Pangaea and Continental Drift
Continental Drift[edit | edit source]
- Idea was first proposed by Alfred Lothar Wegener (1 November 1880 – November 1930), a German scientist, whose idea of Continental Drift was controversial and wasn't widely-accepted. His hypothesis that the continents are slowly drifting around the Earth (German (de): Kontinentalverschiebung) went largely ignored. However, it became widely accepted in the 1950s, when several discoveries proved right of Alfred's theory, including palaeomagnetism.
- Evidence to Support
- The continents appear to be like jigsaw-puzzles, thus, seem to fit together
- Fossil evidence - Fossils of extinct animals have been found in specific places on continents.
- Seafloor spreading (More: http://wiki.kidzsearch.com/wiki/Seafloor_spreading) - New crust is forming at mid-ocean ridges where tectonic plates are moving away from each other... Scientist Harry Hammond Hess, an American geologist (and former Navy officer), discovered Seafloor Spreading.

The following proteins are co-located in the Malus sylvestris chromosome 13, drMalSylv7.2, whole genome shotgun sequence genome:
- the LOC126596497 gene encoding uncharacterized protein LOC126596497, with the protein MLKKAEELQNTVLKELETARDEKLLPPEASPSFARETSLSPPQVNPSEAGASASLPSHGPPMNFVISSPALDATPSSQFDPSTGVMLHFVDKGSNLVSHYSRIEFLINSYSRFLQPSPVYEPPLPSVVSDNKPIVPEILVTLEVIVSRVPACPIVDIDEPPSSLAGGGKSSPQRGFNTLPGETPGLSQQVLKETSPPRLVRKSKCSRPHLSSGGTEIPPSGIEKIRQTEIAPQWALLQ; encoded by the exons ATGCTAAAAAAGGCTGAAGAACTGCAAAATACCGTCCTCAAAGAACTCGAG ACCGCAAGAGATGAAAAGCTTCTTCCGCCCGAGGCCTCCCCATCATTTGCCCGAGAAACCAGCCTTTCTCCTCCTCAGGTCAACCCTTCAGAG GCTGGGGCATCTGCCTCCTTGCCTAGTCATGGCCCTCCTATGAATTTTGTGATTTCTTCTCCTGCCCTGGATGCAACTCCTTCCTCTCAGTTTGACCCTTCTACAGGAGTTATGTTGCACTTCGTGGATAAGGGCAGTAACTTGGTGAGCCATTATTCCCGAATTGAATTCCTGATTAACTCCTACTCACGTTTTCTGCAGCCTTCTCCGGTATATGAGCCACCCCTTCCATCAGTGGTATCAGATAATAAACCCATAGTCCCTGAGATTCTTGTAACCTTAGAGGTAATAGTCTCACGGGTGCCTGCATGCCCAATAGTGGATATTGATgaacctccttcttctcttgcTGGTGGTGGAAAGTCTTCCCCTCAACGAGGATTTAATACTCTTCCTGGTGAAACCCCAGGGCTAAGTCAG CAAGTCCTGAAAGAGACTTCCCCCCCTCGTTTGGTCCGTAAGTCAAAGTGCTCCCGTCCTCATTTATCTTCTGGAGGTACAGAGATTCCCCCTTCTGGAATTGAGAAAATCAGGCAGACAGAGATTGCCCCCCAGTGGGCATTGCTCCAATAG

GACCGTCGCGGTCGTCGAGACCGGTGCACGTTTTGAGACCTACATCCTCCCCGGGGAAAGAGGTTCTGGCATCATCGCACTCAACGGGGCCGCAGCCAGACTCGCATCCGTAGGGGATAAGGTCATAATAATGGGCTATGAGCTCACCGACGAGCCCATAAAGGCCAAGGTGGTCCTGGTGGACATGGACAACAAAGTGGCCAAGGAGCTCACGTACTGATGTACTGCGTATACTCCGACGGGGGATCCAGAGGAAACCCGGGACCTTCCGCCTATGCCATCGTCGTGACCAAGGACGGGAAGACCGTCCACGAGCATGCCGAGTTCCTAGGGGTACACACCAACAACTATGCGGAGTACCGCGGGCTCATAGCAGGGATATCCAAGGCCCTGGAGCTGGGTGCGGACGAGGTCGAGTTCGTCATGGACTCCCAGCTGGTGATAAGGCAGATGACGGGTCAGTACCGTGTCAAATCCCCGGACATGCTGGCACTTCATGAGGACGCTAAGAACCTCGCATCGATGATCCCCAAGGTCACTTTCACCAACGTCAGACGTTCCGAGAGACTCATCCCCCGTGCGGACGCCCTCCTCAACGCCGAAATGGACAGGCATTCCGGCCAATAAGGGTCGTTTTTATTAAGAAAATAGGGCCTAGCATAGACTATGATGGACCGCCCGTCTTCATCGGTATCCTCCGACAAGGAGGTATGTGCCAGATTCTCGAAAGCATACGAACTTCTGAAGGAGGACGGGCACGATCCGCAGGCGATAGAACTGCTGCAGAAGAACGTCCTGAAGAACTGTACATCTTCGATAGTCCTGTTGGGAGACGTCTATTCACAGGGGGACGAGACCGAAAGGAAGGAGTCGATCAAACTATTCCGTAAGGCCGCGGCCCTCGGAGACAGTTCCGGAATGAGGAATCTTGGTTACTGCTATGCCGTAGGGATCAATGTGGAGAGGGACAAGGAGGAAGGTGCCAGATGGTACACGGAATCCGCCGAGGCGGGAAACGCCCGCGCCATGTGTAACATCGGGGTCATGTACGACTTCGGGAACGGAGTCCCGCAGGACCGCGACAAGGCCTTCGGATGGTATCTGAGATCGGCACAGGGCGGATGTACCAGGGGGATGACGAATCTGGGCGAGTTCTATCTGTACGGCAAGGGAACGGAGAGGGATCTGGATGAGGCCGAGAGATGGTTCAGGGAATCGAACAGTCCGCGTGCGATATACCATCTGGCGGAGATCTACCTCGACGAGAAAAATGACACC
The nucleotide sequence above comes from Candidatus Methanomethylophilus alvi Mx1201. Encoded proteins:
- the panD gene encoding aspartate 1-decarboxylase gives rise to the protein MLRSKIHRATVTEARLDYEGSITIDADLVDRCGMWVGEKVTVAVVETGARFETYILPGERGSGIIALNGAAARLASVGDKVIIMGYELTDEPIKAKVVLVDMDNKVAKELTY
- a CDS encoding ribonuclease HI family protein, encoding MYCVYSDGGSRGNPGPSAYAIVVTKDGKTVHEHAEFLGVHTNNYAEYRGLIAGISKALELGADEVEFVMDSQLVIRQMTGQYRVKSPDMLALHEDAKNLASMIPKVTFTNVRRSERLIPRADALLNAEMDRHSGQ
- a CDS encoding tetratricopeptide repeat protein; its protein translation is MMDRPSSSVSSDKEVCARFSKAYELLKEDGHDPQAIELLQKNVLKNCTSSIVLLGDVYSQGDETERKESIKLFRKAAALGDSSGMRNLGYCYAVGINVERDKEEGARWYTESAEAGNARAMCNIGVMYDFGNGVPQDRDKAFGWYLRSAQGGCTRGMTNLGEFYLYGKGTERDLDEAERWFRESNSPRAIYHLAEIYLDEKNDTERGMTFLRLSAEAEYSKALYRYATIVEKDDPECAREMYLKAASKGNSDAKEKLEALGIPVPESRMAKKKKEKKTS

- Magnetic reversals (More: http://kids.britannica.com/comptons/art-194471/Rising-magma-assumes-the-polarity-of-Earths-geomagnetic-field-before) - Minerals in rocks align to the magnetic field of the earth. As the seafloor spreads, we see the history of the reversal of the magnetic fields.
Seafloor Spreading[edit | edit source]
Seafloor Spreading is the process when new oceanic lithosphere forms due to the rising and solidifying of magma. As tectonic plates move away from each other, new crust (magma, then solidified) fills in the gap between the moving sea floors. This new crust forms underwater mountain systems called mid-ocean ridges. The new crust pushes away the older crust, thus, the closer to the mid-ocean ridge, the younger the crust is.
Evidence to support Seafloor Spreading: Magnetic Reversals[edit | edit source]
Magnetic Reversals are defined as: "A change in the Earth's magnetic field (the North Pole --> South Pole, and vice versa)".